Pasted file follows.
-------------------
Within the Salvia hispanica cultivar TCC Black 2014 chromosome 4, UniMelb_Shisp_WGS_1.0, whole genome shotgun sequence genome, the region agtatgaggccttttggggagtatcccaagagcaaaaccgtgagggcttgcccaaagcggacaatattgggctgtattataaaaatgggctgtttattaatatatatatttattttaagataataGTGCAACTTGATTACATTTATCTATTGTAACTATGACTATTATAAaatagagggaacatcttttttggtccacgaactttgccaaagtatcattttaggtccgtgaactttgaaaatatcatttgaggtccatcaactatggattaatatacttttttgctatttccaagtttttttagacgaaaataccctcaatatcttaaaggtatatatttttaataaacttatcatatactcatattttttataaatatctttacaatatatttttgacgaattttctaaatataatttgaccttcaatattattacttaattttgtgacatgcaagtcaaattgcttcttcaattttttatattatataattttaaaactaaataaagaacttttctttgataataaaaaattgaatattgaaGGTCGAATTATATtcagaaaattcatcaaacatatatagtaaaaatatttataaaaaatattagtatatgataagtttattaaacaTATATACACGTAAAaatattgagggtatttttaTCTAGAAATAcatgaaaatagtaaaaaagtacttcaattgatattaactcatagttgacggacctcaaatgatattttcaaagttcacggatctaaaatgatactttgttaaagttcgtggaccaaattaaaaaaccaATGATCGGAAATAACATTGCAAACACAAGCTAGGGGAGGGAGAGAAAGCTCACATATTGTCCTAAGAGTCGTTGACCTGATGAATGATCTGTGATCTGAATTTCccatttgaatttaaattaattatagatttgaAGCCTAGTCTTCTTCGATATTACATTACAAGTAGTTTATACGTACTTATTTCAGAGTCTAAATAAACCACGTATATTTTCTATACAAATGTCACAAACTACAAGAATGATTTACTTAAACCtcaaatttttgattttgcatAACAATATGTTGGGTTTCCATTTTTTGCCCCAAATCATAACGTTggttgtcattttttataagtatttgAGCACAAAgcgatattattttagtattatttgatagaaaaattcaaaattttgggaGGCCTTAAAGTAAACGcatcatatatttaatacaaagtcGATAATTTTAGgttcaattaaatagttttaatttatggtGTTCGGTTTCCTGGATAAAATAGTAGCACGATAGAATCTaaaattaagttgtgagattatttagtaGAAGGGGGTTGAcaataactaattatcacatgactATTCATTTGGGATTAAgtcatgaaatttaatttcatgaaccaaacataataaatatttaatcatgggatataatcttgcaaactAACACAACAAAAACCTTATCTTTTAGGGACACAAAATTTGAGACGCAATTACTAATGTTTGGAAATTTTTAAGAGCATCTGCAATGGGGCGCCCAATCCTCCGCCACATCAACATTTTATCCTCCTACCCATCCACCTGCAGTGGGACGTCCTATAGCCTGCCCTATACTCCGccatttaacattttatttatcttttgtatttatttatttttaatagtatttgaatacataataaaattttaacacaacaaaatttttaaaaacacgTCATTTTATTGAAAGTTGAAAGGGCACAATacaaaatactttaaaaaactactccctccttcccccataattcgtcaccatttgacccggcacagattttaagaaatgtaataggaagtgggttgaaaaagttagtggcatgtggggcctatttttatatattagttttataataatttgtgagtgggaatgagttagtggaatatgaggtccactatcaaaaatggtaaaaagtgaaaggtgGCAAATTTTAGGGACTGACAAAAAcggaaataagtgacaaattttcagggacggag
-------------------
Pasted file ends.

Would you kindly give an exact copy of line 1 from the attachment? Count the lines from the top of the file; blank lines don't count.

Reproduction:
Within the Salvia hispanica cultivar TCC Black 2014 chromosome 4, UniMelb_Shisp_WGS_1.0, whole genome shotgun sequence genome, the region agtatgaggccttttggggagtatcccaagagcaaaaccgtgagggcttgcccaaagcggacaatattgggctgtattataaaaatgggctgtttattaatatatatatttattttaagataataGTGCAACTTGATTACATTTATCTATTGTAACTATGACTATTATAAaatagagggaacatcttttttggtccacgaactttgccaaagtatcattttaggtccgtgaactttgaaaatatcatttgaggtccatcaactatggattaatatacttttttgctatttccaagtttttttagacgaaaataccctcaatatcttaaaggtatatatttttaataaacttatcatatactcatattttttataaatatctttacaatatatttttgacgaattttctaaatataatttgaccttcaatattattacttaattttgtgacatgcaagtcaaattgcttcttcaattttttatattatataattttaaaactaaataaagaacttttctttgataataaaaaattgaatattgaaGGTCGAATTATATtcagaaaattcatcaaacatatatagtaaaaatatttataaaaaatattagtatatgataagtttattaaacaTATATACACGTAAAaatattgagggtatttttaTCTAGAAATAcatgaaaatagtaaaaaagtacttcaattgatattaactcatagttgacggacctcaaatgatattttcaaagttcacggatctaaaatgatactttgttaaagttcgtggaccaaattaaaaaaccaATGATCGGAAATAACATTGCAAACACAAGCTAGGGGAGGGAGAGAAAGCTCACATATTGTCCTAAGAGTCGTTGACCTGATGAATGATCTGTGATCTGAATTTCccatttgaatttaaattaattatagatttgaAGCCTAGTCTTCTTCGATATTACATTACAAGTAGTTTATACGTACTTATTTCAGAGTCTAAATAAACCACGTATATTTTCTATACAAATGTCACAAACTACAAGAATGATTTACTTAAACCtcaaatttttgattttgcatAACAATATGTTGGGTTTCCATTTTTTGCCCCAAATCATAACGTTggttgtcattttttataagtatttgAGCACAAAgcgatattattttagtattatttgatagaaaaattcaaaattttgggaGGCCTTAAAGTAAACGcatcatatatttaatacaaagtcGATAATTTTAGgttcaattaaatagttttaatttatggtGTTCGGTTTCCTGGATAAAATAGTAGCACGATAGAATCTaaaattaagttgtgagattatttagtaGAAGGGGGTTGAcaataactaattatcacatgactATTCATTTGGGATTAAgtcatgaaatttaatttcatgaaccaaacataataaatatttaatcatgggatataatcttgcaaactAACACAACAAAAACCTTATCTTTTAGGGACACAAAATTTGAGACGCAATTACTAATGTTTGGAAATTTTTAAGAGCATCTGCAATGGGGCGCCCAATCCTCCGCCACATCAACATTTTATCCTCCTACCCATCCACCTGCAGTGGGACGTCCTATAGCCTGCCCTATACTCCGccatttaacattttatttatcttttgtatttatttatttttaatagtatttgaatacataataaaattttaacacaacaaaatttttaaaaacacgTCATTTTATTGAAAGTTGAAAGGGCACAATacaaaatactttaaaaaactactccctccttcccccataattcgtcaccatttgacccggcacagattttaagaaatgtaataggaagtgggttgaaaaagttagtggcatgtggggcctatttttatatattagttttataataatttgtgagtgggaatgagttagtggaatatgaggtccactatcaaaaatggtaaaaagtgaaaggtgGCAAATTTTAGGGACTGACAAAAAcggaaataagtgacaaattttcagggacggag